The Disadvantages of Tartaric Acid

Written by megan siclari wicks
  • Share
  • Tweet
  • Share
  • Pin
  • Email
The Disadvantages of Tartaric Acid
Tartaric acid is better known as cream of tartar. (Polka Dot Images/Polka Dot/Getty Images)

A by-product of winemaking, tartaric acid serves in many capacities in the baking world. Known best in the kitchen as cream of tartar, tartaric acid stabilises egg whites in meringues, activates the baking soda in baking powder, and helps create smoother icings and syrups by preventing the crystallisation of sugar. However, as does any product, tartaric acid has disadvantages as well.

Other People Are Reading

It's Expensive

While both tartaric acid and citric acid may be used to provide a tangy or sour flavour to foods such as jams or juices, citric acid is considerably less expensive to produce.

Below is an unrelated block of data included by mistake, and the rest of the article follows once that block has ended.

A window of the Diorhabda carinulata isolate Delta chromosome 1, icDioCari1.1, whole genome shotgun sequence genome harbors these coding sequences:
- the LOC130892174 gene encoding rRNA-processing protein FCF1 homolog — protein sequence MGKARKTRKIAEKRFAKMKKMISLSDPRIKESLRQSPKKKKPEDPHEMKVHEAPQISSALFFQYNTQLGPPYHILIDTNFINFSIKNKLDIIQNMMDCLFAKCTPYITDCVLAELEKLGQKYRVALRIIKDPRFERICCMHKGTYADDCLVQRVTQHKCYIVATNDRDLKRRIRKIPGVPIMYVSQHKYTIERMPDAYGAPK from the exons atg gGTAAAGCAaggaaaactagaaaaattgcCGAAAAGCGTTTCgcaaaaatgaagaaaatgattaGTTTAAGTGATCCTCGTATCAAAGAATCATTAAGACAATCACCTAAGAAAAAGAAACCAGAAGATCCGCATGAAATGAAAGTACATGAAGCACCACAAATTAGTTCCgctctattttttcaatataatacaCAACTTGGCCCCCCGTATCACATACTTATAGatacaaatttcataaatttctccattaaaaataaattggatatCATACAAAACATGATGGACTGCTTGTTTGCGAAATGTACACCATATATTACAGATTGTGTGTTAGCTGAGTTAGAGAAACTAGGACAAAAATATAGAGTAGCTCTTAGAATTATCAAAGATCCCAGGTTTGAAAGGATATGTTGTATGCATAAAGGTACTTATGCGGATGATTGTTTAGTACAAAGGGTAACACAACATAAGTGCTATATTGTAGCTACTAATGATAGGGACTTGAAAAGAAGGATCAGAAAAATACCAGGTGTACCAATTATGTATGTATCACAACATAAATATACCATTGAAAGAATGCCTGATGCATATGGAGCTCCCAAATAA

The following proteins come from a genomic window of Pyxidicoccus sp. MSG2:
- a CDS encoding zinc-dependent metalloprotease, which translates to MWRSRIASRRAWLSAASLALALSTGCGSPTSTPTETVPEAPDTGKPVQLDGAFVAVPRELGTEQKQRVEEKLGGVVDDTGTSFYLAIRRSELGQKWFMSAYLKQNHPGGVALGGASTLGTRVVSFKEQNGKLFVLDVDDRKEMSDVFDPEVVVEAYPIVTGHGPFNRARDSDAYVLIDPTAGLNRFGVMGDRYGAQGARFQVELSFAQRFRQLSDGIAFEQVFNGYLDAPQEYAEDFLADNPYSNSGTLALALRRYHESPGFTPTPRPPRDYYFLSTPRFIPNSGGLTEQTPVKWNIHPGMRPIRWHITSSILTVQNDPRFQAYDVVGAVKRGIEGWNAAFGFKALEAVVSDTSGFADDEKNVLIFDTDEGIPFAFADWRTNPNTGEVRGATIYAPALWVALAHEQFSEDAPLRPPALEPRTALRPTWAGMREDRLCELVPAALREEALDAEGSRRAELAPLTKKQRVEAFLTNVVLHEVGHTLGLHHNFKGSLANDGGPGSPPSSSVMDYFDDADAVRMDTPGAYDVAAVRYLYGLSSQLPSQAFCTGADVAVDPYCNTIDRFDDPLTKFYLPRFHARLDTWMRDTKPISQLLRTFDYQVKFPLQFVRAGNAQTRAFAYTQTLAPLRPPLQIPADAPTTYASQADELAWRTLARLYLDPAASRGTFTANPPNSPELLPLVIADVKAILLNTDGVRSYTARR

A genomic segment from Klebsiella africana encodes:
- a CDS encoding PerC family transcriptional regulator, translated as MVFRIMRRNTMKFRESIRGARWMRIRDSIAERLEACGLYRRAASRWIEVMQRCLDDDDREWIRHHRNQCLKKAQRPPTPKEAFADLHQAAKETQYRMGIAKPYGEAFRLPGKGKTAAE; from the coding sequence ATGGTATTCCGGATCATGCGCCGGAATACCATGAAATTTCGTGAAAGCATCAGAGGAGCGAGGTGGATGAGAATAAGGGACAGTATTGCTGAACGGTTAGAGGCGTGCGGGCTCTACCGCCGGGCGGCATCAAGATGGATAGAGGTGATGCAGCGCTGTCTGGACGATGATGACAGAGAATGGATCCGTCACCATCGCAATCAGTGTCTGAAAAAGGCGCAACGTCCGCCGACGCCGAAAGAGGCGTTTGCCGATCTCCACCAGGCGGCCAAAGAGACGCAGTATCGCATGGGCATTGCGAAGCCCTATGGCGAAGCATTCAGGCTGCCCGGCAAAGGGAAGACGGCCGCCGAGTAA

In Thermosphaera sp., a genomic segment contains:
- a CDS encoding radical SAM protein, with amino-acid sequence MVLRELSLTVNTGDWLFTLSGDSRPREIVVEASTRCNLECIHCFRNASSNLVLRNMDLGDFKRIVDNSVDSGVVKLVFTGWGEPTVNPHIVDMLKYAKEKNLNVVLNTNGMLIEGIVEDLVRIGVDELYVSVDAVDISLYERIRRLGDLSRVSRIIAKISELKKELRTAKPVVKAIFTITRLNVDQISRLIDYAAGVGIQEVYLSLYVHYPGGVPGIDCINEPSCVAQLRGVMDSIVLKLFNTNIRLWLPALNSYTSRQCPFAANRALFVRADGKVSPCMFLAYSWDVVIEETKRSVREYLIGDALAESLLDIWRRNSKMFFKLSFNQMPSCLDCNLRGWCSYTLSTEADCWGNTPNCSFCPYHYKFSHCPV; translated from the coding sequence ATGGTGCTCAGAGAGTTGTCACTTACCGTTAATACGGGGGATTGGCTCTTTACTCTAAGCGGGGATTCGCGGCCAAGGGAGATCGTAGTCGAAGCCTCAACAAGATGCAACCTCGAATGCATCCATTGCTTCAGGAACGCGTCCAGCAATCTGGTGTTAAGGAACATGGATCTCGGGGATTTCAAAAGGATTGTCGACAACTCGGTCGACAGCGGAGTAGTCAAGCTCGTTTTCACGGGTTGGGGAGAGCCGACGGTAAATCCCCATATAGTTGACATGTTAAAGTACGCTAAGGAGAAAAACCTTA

It's Toxic

Tartaric acid is a muscle toxin that can cause paralysis --- even death --- when ingested in large quantities. For human beings, as little as 12 grams can prove to be a fatal dose.

It's Linked to Diseases

High levels of tartaric acid in the body have been linked to autism and fibromyalgia. While there is no evidence that tartaric acid causes these conditions, there have been measurements of elevated levels of tartaric acid in the systems of those suffering from both diseases.

It's Difficult to Replace

Despite its toxicity, tartaric acid continues to be a common ingredient due to the difficulty in finding an optimal substitute. While citric acid stands in for its use as a sour or tangy flavour contribution, there is no ideal substitute for its uses in the kitchen in the form of cream of tartar.

Don't Miss

  • All types
  • Articles
  • Slideshows
  • Videos
  • Most relevant
  • Most popular
  • Most recent

No articles available

No slideshows available

No videos available

By using the site, you consent to the use of cookies. For more information, please see our Cookie policy.